Some may then rise in protest: “Well hang on, that’s still our money being spent on abortions!” The reply to that is 1) that is statistically likely to be factually incorrect, and 2) if it were true, please suggest a better alternative.
Weighing Your Values
Now given that this debate is mainly centered around the United States, the discussion of values will mainly apply to the US situation in particular. Notably, the US is built on principles of liberty, according to which people should be free to choose how to spend their lives and what decisions to make without judgement or legal prohibition as long as it does not harm others – abortion is no exception. Thus, we come to the final point of dispute: liberalism.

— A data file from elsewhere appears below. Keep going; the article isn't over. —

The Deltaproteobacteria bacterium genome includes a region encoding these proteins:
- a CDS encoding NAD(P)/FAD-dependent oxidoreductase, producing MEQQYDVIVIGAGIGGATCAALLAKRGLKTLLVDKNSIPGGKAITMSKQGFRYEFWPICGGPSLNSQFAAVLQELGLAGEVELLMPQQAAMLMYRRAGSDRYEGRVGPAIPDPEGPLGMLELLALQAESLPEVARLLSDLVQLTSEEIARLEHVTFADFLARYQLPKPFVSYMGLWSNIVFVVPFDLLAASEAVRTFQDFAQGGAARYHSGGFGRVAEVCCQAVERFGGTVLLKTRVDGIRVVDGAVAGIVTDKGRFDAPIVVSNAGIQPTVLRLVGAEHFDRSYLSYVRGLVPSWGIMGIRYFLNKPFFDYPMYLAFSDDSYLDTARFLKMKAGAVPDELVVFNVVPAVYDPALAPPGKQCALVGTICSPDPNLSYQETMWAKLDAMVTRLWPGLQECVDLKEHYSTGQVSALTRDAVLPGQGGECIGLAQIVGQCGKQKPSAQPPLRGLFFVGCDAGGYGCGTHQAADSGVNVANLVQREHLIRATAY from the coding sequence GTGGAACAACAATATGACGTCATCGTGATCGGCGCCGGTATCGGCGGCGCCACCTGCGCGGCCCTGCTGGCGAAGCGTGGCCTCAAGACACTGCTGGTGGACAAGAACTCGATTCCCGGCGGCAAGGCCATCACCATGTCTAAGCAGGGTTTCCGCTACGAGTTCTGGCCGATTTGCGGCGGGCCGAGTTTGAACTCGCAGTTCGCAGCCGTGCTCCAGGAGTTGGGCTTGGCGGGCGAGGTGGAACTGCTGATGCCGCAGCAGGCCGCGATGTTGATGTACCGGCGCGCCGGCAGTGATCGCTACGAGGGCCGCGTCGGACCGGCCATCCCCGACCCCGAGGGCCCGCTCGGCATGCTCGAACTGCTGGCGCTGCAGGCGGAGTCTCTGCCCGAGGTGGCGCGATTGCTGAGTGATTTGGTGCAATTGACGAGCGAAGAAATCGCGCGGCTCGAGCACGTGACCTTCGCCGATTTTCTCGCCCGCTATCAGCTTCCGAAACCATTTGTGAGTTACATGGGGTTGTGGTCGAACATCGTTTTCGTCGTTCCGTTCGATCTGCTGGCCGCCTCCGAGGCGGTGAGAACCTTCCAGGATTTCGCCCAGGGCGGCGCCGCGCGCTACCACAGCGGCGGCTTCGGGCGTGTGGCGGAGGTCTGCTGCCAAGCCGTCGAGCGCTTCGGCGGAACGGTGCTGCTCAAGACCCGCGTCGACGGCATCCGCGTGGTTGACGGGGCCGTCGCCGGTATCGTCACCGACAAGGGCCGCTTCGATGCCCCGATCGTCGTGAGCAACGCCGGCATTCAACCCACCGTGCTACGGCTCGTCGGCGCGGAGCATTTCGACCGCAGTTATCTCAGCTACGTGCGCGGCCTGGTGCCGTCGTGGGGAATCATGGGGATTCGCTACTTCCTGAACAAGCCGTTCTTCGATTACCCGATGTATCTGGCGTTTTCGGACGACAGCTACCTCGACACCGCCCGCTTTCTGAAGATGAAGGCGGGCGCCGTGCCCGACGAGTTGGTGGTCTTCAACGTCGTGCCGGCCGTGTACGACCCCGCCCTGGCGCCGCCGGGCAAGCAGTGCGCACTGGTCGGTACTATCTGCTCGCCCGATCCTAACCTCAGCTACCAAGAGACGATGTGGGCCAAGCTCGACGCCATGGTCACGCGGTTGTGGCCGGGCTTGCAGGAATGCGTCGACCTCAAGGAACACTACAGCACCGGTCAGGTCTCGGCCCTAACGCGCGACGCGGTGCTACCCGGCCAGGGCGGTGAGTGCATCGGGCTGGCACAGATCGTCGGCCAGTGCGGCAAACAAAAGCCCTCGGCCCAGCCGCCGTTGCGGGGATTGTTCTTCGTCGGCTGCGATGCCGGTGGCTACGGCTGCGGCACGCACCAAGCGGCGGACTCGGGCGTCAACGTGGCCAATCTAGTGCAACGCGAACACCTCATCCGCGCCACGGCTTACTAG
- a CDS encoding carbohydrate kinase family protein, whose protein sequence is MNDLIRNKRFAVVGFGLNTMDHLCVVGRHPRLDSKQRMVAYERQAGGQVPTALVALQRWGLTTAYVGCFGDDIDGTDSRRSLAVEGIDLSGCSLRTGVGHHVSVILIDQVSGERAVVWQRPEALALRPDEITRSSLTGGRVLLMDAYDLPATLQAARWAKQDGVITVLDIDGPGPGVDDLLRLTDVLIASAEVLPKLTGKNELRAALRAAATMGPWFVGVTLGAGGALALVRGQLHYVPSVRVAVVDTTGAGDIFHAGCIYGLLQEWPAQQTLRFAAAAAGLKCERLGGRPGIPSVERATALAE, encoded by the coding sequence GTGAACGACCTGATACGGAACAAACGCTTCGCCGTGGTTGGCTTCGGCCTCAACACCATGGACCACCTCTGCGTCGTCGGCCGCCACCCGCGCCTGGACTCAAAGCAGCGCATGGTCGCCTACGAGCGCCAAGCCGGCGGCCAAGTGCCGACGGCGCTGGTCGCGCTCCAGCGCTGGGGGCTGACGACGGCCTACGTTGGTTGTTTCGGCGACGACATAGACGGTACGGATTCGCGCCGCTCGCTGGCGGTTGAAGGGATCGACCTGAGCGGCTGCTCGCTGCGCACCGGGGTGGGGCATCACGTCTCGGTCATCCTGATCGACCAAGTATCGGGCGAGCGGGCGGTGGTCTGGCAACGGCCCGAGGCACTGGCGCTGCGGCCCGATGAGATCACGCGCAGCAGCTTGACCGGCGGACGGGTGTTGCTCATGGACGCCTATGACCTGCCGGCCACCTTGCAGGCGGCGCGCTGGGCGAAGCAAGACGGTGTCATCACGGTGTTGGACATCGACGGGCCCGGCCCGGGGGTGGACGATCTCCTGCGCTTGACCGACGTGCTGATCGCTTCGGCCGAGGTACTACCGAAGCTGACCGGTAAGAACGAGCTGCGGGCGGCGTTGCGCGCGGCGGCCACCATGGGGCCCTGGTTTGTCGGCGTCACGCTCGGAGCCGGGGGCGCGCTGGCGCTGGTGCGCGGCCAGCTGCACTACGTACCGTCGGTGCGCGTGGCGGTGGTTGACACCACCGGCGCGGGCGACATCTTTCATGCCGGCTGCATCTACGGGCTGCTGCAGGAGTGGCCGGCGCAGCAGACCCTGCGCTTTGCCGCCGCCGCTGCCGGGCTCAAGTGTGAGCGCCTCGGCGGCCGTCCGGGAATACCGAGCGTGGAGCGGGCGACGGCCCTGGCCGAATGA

Though most interpret liberty in the way described above, a few people feel that the classical interpretation is a bit broad and that freedom can be exercised, as long as it’s not funded by others. Essentially, this comes back to the argument of “why should my taxes go to abortion if I don’t agree with it?”
Setting liberalism aside for a minute, another important factor that enters the discussion is the idea of helping others. Specifically, when it comes to Planned Parenthood, one of the central reasons the organization is often defended is the fact that it helps the less fortunate by providing the sexual health services they need for free or at an affordable price – something the US social security services don’t cover. Interestingly enough, according to a 2018 poll by Reuters, many Americans feel that Medicare should be expanded to operate similarly to the universal healthcare programs found in Europe. This demonstrates that many US citizens value a system that provides for the less fortunate (at least when it comes to medical care).